The rolls of fame I will not now explore;
Nor need I here describe in learned lay,
How forth the Minstrel far'd in days of yore,
Right glad of heart, though homely in array;
His waving locks and beard all hoary grey :
While from his bending shoulder, decent hung
His harp, the sole companion of his way,
Which to the whistling wind responsive rung:
And ever as he went some merry lay he sung.

Fret not thyself, thou glittering child of pride,
That a poor villager inspires my strain;
With thee let Pageantry and Power abide :
The gentle Muses haunt the sylvan reign;
Where through wild groves at eve the lonely swain
Enraptured roams, to gaze on Nature's charms.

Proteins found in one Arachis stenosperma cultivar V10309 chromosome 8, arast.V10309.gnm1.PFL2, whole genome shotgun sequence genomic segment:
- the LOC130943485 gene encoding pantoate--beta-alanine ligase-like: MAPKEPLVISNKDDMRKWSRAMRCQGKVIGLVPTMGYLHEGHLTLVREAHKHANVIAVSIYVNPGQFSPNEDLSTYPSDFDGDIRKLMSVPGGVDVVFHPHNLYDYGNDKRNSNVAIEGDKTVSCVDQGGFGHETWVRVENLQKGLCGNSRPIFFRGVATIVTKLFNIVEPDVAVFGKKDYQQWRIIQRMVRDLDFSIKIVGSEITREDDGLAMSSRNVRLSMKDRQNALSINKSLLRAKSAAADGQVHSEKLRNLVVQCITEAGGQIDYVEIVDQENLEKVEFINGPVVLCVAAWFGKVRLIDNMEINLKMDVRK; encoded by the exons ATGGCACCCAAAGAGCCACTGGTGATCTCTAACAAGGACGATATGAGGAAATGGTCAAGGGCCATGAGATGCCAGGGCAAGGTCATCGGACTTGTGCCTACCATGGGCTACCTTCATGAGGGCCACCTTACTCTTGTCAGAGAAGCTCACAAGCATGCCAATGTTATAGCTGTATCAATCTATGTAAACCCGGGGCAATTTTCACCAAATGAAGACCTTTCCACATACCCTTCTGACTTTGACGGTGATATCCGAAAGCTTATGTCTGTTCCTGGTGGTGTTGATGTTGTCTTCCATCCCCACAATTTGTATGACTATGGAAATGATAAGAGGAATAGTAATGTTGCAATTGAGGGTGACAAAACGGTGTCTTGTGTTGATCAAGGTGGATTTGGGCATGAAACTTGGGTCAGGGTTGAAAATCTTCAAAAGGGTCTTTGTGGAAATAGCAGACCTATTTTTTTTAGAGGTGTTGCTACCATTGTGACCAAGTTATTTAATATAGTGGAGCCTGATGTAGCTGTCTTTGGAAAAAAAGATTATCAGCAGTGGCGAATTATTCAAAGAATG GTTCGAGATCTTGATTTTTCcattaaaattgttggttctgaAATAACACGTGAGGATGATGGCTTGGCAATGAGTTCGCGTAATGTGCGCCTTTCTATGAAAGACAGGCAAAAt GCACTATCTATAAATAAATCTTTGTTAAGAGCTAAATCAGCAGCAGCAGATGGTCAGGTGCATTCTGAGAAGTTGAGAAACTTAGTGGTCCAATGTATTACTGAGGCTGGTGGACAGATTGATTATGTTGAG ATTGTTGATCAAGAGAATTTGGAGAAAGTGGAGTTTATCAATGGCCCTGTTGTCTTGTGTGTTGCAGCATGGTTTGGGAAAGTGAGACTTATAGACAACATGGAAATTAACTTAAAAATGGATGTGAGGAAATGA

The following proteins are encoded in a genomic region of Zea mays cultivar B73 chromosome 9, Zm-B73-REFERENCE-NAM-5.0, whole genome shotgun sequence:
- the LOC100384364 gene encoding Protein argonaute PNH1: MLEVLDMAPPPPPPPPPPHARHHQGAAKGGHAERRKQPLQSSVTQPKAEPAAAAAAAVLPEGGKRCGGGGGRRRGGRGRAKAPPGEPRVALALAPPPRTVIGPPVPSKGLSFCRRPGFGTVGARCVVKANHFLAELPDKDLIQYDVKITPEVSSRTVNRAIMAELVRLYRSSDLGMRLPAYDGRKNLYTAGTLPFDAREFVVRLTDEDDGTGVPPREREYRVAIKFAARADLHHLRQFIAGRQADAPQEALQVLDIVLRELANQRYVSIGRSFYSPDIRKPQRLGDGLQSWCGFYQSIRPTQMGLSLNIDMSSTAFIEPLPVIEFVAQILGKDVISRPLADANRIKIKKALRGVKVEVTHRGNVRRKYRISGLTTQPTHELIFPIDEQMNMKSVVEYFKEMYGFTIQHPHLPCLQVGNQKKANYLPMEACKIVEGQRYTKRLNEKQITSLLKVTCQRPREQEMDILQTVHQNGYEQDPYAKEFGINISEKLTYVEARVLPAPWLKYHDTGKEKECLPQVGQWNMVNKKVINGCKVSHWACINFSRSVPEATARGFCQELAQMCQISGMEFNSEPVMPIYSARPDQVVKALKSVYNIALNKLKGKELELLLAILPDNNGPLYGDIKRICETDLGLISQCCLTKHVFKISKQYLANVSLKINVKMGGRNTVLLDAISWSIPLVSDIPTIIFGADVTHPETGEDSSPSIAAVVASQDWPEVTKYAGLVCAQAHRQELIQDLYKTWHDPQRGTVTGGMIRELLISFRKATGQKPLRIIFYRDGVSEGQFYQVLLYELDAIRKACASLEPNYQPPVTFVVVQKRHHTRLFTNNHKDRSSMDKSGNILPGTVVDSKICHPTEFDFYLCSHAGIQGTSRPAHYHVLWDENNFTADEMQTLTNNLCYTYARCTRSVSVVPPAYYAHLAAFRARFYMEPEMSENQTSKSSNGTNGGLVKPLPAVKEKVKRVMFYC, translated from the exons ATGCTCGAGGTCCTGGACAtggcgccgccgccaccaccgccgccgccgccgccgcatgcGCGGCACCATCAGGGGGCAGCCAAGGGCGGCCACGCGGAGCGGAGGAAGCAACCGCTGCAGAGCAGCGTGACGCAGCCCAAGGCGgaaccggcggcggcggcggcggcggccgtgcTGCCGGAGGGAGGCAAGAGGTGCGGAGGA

They hate the sensual, and scorn the vain,
The parasite their influence never warms,
Nor him whose sordid soul the love of gold alarms.

Though richest hues the peacock's plumes adorn,
Yet horrour screams from his discordant throat.
Rise, sons of harmony, and hail the morn,
While warbling larks on russet pinions float:
Or seek at noon the woodland scene remote,
Where the grey linnets carol from the hill.
O let them ne'er, with artificial note,

To please a tyrant, strain the little bill,

But sing what Heaven inspires, and wander where they will.

Liberal, not lavish, is kind Nature's hand;
Nor was perfection made for man below.
Yet all her schemes with nicest art are plann'd,
Good counteracting ill, and gladness woe.
With gold and gems if Chilian mountains glow;
If bleak and barren Scotia's hills arise;
There plague and poison, lust and rapine grow;
Here peaceful are the vales, and pure the skies,
And freedom fires the soul, and sparkles in the